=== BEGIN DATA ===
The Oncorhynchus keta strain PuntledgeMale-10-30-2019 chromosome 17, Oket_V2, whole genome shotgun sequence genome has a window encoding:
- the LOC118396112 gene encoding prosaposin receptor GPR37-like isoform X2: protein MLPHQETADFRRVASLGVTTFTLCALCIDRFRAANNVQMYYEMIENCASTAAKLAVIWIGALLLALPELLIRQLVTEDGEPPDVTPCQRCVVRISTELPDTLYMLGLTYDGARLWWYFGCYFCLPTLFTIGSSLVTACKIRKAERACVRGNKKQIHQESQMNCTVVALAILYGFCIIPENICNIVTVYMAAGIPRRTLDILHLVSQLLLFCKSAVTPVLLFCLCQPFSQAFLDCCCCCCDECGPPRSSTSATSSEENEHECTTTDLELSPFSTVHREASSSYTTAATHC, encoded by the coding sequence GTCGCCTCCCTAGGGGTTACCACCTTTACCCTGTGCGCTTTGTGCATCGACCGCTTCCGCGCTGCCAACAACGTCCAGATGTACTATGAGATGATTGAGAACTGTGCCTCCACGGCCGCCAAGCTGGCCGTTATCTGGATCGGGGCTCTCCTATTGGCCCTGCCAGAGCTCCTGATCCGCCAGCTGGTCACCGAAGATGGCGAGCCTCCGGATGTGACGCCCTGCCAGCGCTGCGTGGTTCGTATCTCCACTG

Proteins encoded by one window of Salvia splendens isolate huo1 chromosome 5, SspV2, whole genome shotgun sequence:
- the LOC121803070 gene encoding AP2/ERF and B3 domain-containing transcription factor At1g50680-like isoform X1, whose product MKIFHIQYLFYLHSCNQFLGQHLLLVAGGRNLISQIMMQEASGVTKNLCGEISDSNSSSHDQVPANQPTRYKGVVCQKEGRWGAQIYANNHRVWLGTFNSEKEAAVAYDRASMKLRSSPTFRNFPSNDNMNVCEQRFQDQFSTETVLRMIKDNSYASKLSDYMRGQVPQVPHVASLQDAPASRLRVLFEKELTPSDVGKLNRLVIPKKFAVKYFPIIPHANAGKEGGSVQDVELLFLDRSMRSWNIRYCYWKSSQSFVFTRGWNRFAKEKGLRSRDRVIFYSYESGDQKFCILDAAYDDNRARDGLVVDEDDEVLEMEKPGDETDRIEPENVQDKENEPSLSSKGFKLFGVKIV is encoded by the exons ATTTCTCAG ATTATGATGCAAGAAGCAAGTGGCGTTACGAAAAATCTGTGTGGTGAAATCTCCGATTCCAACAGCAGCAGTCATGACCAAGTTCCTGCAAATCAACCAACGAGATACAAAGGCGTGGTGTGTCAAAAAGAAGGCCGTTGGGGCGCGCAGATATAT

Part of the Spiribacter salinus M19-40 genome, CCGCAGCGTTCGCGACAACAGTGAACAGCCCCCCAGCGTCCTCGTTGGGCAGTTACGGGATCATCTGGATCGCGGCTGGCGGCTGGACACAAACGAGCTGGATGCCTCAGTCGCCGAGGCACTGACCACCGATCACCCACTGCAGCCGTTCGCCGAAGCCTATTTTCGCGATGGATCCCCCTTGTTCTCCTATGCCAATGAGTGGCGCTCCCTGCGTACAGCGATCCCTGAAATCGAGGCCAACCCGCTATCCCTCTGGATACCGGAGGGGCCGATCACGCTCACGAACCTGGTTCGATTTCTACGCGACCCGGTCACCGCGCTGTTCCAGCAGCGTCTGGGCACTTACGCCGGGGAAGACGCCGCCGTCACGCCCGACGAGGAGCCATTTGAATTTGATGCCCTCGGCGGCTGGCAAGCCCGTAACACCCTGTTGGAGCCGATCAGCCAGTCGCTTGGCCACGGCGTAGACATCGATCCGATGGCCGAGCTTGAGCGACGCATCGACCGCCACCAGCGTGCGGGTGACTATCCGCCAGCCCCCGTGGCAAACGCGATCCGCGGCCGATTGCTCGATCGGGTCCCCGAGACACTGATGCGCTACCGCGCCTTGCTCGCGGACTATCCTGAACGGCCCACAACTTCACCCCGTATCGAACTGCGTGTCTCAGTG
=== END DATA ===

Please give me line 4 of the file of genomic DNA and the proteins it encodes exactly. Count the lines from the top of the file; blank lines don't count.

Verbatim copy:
- the LOC121803070 gene encoding AP2/ERF and B3 domain-containing transcription factor At1g50680-like isoform X1, whose product MKIFHIQYLFYLHSCNQFLGQHLLLVAGGRNLISQIMMQEASGVTKNLCGEISDSNSSSHDQVPANQPTRYKGVVCQKEGRWGAQIYANNHRVWLGTFNSEKEAAVAYDRASMKLRSSPTFRNFPSNDNMNVCEQRFQDQFSTETVLRMIKDNSYASKLSDYMRGQVPQVPHVASLQDAPASRLRVLFEKELTPSDVGKLNRLVIPKKFAVKYFPIIPHANAGKEGGSVQDVELLFLDRSMRSWNIRYCYWKSSQSFVFTRGWNRFAKEKGLRSRDRVIFYSYESGDQKFCILDAAYDDNRARDGLVVDEDDEVLEMEKPGDETDRIEPENVQDKENEPSLSSKGFKLFGVKIV is encoded by the exons ATTTCTCAG ATTATGATGCAAGAAGCAAGTGGCGTTACGAAAAATCTGTGTGGTGAAATCTCCGATTCCAACAGCAGCAGTCATGACCAAGTTCCTGCAAATCAACCAACGAGATACAAAGGCGTGGTGTGTCAAAAAGAAGGCCGTTGGGGCGCGCAGATATAT